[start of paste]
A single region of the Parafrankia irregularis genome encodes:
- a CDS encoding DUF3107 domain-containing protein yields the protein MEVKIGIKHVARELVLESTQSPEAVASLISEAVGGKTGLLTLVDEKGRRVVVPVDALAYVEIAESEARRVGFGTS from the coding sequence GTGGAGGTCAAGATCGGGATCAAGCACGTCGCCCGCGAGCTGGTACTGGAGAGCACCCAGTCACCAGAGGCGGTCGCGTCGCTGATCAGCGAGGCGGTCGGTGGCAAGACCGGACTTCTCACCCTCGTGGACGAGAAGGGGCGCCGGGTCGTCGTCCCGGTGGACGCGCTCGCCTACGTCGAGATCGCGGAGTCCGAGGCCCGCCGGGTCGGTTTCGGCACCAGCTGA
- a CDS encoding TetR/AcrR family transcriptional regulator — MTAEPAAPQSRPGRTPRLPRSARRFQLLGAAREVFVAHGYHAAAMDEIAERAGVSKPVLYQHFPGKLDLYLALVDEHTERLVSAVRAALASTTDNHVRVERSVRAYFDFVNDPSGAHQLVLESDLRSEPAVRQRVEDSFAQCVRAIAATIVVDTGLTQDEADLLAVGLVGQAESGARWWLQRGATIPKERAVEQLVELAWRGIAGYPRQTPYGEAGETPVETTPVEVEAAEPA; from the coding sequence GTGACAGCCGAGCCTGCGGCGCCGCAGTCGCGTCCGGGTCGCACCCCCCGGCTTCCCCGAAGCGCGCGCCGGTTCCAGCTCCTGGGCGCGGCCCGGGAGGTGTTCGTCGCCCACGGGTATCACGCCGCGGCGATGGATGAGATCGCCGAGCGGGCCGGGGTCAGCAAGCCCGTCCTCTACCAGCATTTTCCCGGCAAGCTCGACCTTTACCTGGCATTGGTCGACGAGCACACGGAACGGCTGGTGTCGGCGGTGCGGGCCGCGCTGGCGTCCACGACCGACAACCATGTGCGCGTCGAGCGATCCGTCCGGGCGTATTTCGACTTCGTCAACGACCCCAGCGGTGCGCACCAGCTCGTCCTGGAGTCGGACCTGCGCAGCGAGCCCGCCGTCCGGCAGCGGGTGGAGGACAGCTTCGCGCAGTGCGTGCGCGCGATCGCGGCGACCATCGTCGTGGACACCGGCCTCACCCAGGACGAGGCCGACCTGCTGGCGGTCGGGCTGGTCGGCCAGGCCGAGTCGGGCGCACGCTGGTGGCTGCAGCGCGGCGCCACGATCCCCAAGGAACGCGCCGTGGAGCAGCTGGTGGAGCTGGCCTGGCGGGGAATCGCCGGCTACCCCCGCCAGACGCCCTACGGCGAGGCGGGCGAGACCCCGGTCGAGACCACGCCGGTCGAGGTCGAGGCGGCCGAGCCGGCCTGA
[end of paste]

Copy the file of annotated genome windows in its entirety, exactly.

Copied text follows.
A single region of the Parafrankia irregularis genome encodes:
- a CDS encoding DUF3107 domain-containing protein yields the protein MEVKIGIKHVARELVLESTQSPEAVASLISEAVGGKTGLLTLVDEKGRRVVVPVDALAYVEIAESEARRVGFGTS from the coding sequence GTGGAGGTCAAGATCGGGATCAAGCACGTCGCCCGCGAGCTGGTACTGGAGAGCACCCAGTCACCAGAGGCGGTCGCGTCGCTGATCAGCGAGGCGGTCGGTGGCAAGACCGGACTTCTCACCCTCGTGGACGAGAAGGGGCGCCGGGTCGTCGTCCCGGTGGACGCGCTCGCCTACGTCGAGATCGCGGAGTCCGAGGCCCGCCGGGTCGGTTTCGGCACCAGCTGA
- a CDS encoding TetR/AcrR family transcriptional regulator — MTAEPAAPQSRPGRTPRLPRSARRFQLLGAAREVFVAHGYHAAAMDEIAERAGVSKPVLYQHFPGKLDLYLALVDEHTERLVSAVRAALASTTDNHVRVERSVRAYFDFVNDPSGAHQLVLESDLRSEPAVRQRVEDSFAQCVRAIAATIVVDTGLTQDEADLLAVGLVGQAESGARWWLQRGATIPKERAVEQLVELAWRGIAGYPRQTPYGEAGETPVETTPVEVEAAEPA; from the coding sequence GTGACAGCCGAGCCTGCGGCGCCGCAGTCGCGTCCGGGTCGCACCCCCCGGCTTCCCCGAAGCGCGCGCCGGTTCCAGCTCCTGGGCGCGGCCCGGGAGGTGTTCGTCGCCCACGGGTATCACGCCGCGGCGATGGATGAGATCGCCGAGCGGGCCGGGGTCAGCAAGCCCGTCCTCTACCAGCATTTTCCCGGCAAGCTCGACCTTTACCTGGCATTGGTCGACGAGCACACGGAACGGCTGGTGTCGGCGGTGCGGGCCGCGCTGGCGTCCACGACCGACAACCATGTGCGCGTCGAGCGATCCGTCCGGGCGTATTTCGACTTCGTCAACGACCCCAGCGGTGCGCACCAGCTCGTCCTGGAGTCGGACCTGCGCAGCGAGCCCGCCGTCCGGCAGCGGGTGGAGGACAGCTTCGCGCAGTGCGTGCGCGCGATCGCGGCGACCATCGTCGTGGACACCGGCCTCACCCAGGACGAGGCCGACCTGCTGGCGGTCGGGCTGGTCGGCCAGGCCGAGTCGGGCGCACGCTGGTGGCTGCAGCGCGGCGCCACGATCCCCAAGGAACGCGCCGTGGAGCAGCTGGTGGAGCTGGCCTGGCGGGGAATCGCCGGCTACCCCCGCCAGACGCCCTACGGCGAGGCGGGCGAGACCCCGGTCGAGACCACGCCGGTCGAGGTCGAGGCGGCCGAGCCGGCCTGA